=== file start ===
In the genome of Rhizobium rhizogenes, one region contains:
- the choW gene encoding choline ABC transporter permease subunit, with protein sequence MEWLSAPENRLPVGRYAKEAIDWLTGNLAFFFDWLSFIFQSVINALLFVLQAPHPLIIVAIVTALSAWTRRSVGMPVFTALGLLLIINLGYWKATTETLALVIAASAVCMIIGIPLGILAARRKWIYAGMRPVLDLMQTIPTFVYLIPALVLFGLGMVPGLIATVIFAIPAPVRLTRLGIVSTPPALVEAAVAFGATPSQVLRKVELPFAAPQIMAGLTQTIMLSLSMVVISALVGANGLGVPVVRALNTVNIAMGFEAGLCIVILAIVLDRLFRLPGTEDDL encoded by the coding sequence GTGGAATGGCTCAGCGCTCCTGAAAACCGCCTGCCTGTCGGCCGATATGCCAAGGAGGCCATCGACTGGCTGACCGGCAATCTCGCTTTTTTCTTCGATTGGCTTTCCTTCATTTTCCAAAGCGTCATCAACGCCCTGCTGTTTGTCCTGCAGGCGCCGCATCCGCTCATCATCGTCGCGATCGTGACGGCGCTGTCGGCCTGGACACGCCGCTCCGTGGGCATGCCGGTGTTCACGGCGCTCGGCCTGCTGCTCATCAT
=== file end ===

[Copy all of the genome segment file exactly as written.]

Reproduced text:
In the genome of Rhizobium rhizogenes, one region contains:
- the choW gene encoding choline ABC transporter permease subunit, with protein sequence MEWLSAPENRLPVGRYAKEAIDWLTGNLAFFFDWLSFIFQSVINALLFVLQAPHPLIIVAIVTALSAWTRRSVGMPVFTALGLLLIINLGYWKATTETLALVIAASAVCMIIGIPLGILAARRKWIYAGMRPVLDLMQTIPTFVYLIPALVLFGLGMVPGLIATVIFAIPAPVRLTRLGIVSTPPALVEAAVAFGATPSQVLRKVELPFAAPQIMAGLTQTIMLSLSMVVISALVGANGLGVPVVRALNTVNIAMGFEAGLCIVILAIVLDRLFRLPGTEDDL encoded by the coding sequence GTGGAATGGCTCAGCGCTCCTGAAAACCGCCTGCCTGTCGGCCGATATGCCAAGGAGGCCATCGACTGGCTGACCGGCAATCTCGCTTTTTTCTTCGATTGGCTTTCCTTCATTTTCCAAAGCGTCATCAACGCCCTGCTGTTTGTCCTGCAGGCGCCGCATCCGCTCATCATCGTCGCGATCGTGACGGCGCTGTCGGCCTGGACACGCCGCTCCGTGGGCATGCCGGTGTTCACGGCGCTCGGCCTGCTGCTCATCAT